You may also like...

17 Responses

  1. Gary says:

    One of the questions I have is this: When did Jesus become omniscient?

    I mean, when did people start believing in an all-knowing God the Son? When? Where? Who? I’ve seen this commonly in contemporary Evangelical circles (as a response to the Fundamentalist-Modernist Controversy?). But as I read more centuries worth of theology it seems the ability to know this and that for God Incarnate more so tied into kenotic theology.

    Was Jesus much of a know-it-all prior to the last century? Prior to the Reformation?

  2. Brigitte says:

    You don’t need loads and loads of secondary writing. Read the Gospels and make up your own mind. Jesus himself, was quite subtle about the point so people could figure it out. So, when Peter makes his famous confession about the Son of the living God, Jesus says: it has been revealed to you! In the same way, let the text reveal it to you in your meditation. (A bible study might help, and still you should apply your own mind and heart to the text). (There is a really great study bible at Concordia Publishing House).

    Also, read the Koran and see if there really is anything revealed in it. And read other books and see if you have more than standard wisdom in it.

    See, if you find Jesus compelling, or not.

  3. Jordan says:

    Brigitte, I know that’s your style, but that’s not everyone’s. In fact, I can say for certain that your thinking is uniquely Christian. I’d even go so far as to say that it is only in Christianity, with its holding up of texts, where there’s an insistence from mainstream sects to not make an effort to look beyond the text itself. The study of the Qur’an ultimately requires commentaries to be studied as well. There are plenty of them out there for students to pick up and argue with. The study of the Torah (as well as the rest of Jewish scripture) demands the reading of secondary and tertiary sources. Heck, I’m not even required to agree with the commentaries or main text and that’s okay.

    Pretty sure Jesus wouldn’t have agreed with the interpretations in his day, either. He still had to do the work to find out why exactly he didn’t agree with what was taught.

  4. Brigitte says:

    I would expect that the Koran stands above the commentaries and opinions. I would also think that the Torah stands above the myriad of rabbinical opinions. And nobody says you can’t read them for interest or weighing, but somewhere, somehow, the truth must be asserted, weighed, accepted, rejected. I know that some believers in dialectic think that the circle continues endlessly, but I am drawn to what Chesterton said: the open mind is great, but in the end it needs to bite down and close on something solid. ( something like that).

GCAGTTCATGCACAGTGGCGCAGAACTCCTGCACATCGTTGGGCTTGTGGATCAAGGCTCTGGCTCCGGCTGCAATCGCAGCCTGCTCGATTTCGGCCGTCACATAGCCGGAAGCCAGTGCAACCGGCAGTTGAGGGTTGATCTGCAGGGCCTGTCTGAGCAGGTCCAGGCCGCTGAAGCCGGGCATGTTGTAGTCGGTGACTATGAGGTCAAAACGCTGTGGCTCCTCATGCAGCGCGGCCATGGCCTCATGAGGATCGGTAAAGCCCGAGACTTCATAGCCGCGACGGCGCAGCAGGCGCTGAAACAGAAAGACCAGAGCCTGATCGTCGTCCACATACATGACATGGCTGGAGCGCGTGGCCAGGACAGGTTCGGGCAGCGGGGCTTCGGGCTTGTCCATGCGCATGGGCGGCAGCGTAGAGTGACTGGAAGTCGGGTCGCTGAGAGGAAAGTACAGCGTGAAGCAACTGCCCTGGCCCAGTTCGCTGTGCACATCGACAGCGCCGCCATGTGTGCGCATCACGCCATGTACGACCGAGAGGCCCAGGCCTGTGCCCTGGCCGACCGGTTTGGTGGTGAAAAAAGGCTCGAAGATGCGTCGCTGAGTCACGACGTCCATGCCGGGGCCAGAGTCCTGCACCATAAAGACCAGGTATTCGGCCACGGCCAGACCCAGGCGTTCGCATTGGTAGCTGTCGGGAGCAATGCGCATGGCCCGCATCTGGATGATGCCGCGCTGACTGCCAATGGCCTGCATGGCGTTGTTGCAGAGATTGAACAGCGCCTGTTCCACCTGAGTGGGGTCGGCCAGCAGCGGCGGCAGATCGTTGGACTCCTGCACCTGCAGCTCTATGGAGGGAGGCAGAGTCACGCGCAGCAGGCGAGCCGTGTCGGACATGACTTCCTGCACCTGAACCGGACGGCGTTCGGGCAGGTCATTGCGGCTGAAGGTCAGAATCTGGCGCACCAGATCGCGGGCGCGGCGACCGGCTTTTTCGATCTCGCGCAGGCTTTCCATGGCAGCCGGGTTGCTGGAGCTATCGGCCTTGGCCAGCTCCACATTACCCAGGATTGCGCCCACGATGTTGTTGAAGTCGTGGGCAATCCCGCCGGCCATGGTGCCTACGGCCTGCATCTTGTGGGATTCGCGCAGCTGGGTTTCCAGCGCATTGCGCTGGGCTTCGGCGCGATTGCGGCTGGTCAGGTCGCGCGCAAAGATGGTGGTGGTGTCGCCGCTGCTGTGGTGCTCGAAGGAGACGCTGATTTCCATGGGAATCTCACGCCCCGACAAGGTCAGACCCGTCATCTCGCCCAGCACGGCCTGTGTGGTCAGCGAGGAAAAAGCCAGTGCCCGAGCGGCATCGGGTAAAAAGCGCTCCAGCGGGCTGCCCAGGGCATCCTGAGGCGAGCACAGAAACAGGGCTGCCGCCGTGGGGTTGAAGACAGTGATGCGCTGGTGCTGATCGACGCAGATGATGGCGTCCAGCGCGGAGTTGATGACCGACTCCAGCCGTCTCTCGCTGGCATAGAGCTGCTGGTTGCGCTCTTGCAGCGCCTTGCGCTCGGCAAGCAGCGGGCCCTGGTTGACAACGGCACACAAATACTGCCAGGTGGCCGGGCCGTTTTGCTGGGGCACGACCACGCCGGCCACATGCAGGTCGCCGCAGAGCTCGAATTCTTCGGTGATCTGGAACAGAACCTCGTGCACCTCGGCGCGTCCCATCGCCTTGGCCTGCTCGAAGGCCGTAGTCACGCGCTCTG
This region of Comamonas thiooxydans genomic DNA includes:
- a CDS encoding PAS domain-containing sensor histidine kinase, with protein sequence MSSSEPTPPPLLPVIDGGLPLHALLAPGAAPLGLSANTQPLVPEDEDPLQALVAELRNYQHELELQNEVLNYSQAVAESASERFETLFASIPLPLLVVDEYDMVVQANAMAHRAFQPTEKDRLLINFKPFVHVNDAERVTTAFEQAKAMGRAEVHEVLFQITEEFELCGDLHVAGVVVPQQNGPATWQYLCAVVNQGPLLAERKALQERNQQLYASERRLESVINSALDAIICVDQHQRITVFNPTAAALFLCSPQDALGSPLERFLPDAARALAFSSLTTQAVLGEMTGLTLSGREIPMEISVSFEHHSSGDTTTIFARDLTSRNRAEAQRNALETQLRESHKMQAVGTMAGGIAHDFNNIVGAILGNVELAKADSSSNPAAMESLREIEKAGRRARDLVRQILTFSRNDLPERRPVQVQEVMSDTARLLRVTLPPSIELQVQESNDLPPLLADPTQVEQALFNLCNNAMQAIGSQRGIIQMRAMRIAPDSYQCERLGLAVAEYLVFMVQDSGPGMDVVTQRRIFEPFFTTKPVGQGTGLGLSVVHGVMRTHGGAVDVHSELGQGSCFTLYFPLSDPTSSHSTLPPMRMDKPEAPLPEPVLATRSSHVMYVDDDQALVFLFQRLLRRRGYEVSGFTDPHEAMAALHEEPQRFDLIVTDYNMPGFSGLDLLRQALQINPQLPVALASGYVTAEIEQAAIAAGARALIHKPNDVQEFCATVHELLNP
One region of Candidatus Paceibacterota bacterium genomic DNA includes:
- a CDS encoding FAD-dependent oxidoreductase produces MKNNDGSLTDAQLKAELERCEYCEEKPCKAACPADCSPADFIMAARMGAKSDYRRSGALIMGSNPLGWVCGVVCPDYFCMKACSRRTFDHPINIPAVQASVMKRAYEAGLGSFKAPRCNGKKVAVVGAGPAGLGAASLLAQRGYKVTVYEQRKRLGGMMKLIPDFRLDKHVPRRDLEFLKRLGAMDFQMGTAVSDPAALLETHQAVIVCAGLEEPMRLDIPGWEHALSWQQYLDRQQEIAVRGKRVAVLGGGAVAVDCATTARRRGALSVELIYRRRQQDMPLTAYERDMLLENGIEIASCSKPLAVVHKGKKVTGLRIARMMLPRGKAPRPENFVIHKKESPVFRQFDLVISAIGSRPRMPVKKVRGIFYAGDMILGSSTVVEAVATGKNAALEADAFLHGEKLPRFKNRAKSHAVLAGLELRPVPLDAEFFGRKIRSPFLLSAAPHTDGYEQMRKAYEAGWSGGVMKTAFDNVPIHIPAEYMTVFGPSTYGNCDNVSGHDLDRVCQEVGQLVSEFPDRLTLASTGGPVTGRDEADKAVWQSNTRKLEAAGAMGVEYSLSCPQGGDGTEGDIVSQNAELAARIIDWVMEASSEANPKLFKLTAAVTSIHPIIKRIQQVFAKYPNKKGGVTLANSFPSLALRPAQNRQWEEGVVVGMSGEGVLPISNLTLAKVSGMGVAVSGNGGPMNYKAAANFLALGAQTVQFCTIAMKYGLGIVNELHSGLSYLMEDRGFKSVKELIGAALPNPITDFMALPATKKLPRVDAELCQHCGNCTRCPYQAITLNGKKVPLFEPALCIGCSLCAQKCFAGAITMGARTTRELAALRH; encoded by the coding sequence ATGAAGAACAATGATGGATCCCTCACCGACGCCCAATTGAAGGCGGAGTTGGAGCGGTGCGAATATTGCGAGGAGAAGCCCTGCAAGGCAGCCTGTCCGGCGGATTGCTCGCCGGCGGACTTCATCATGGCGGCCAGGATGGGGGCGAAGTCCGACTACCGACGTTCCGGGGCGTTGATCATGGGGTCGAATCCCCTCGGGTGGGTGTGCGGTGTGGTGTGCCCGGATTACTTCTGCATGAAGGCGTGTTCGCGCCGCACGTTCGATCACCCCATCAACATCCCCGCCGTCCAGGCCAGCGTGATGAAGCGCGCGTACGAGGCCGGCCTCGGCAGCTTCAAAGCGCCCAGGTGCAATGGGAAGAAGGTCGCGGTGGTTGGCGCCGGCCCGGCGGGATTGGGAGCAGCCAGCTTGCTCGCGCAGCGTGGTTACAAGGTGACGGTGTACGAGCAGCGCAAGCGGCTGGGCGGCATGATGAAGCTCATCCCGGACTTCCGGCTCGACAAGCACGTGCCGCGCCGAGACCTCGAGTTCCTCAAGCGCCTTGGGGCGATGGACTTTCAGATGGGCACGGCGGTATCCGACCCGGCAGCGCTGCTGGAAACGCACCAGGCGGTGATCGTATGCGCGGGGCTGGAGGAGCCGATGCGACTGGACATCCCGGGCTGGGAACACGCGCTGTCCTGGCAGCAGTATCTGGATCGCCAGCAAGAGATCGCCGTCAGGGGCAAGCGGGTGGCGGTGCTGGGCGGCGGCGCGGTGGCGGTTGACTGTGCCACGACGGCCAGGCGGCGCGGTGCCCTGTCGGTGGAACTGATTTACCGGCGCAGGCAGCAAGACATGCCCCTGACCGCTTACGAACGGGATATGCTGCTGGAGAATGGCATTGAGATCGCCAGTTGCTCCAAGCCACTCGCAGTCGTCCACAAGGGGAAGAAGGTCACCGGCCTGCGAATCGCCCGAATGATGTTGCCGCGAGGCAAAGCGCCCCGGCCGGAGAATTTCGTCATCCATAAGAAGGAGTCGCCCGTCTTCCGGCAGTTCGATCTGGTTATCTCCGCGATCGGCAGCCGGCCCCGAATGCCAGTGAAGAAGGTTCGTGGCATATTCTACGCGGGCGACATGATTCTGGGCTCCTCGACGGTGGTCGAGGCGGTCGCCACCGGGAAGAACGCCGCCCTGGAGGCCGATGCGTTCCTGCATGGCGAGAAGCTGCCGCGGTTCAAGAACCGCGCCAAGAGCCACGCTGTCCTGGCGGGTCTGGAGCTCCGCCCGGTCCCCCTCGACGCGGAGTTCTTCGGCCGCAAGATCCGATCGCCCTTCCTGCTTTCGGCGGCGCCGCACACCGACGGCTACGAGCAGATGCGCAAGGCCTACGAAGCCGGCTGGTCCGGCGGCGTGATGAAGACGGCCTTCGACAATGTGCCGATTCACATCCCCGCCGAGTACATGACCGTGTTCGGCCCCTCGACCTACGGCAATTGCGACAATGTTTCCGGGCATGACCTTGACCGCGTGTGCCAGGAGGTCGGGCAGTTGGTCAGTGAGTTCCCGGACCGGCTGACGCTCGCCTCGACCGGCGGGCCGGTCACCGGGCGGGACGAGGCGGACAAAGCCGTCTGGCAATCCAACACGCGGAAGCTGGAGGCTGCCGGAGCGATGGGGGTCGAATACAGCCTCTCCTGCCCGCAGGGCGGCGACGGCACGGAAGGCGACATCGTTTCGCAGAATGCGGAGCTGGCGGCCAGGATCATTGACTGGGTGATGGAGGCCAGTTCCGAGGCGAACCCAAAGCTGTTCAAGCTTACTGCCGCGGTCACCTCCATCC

5. Jordan says:

    It’s interesting that you bring up this idea of Islam and Judaism both have their texts held above commentary and interpretation, when that’s patently false. Barring the fact of the matter there are many sects in both religions that have their own views on the matter, you’re arguing as if Muslims and Jews don’t have long histories of commenting on the scripture. While you are right to suggest that the texts must eventually be examined and their truths “asserted, weighed, accepted, [or] rejected,” your particular approach betrays a distrust of the commentary – a distrust not uncommon in Evangelical Christianity (or at the very least Evangelical Christianity in the Americas). Which is ironic, considering that the Christian bible cites many commentaries, but no one notices or cares. An open mind is demanded of the reader, otherwise what lessons can be taught cannot be absorbed. “Closing down on something solid” makes no sense as a remark on having to decide what is true, when it’s really teaching the opposite – you have to decide what works for you, and you have to chew on it.

    Simply put – Jesus would have argued and he would have put the effort into what he had to say. That meant making sure he could argue his point with various justifications and interpretations of the text. To think otherwise would be a horrible mistake.

  6. Brigitte says:

    To drown in an ocean of commentary is not something I find desirable. The call of the Reformation was yo get back to the sources, and away from endless council decisions and declarations of clerics and popes. “Councils can err”, was a revulotionary thought at the time. Your Rabbis, Jordan, may think themselves above Torah, but while I might find them interesting, I might possibly in no way find them useful or good. Depends.

  7. Jordan says:

    Condescending as always, not to mention incredibly rude and ignorant. The “call of the reformation” doesn’t ignore that even the major Protestant sects still make use of the commentaries. If not, explain, say, Lightfoot, Melancthon, and so on. Those people wrote extensive commentaries.

    The rabbis didn’t think themselves above the Torah, but they also knew that the text needed to be interpreted, understood by its readers. It is a grave sin to assume that you can just take the text as it is without doing the work to justify it. But do not insult my personal religious path in order to make yours feel superior.

  8. Brigitte says:

    Ad hominems, as per usual, Jordan.

    Any “Protestant”, I prefer small “c” catholic, will say that their commentaries are trifles compared to the apostolic witness. That does not prevent the writing and discussing of commentaries. Nobody said that they don’t exist, don’t get written, don’t have more or less value depending on who wrote them. None of them will want to supersede scripture, that I will want to read. If they are making it up, then it is fiction. Fiction can be fun, can have lessons, but it is not apostolic witness.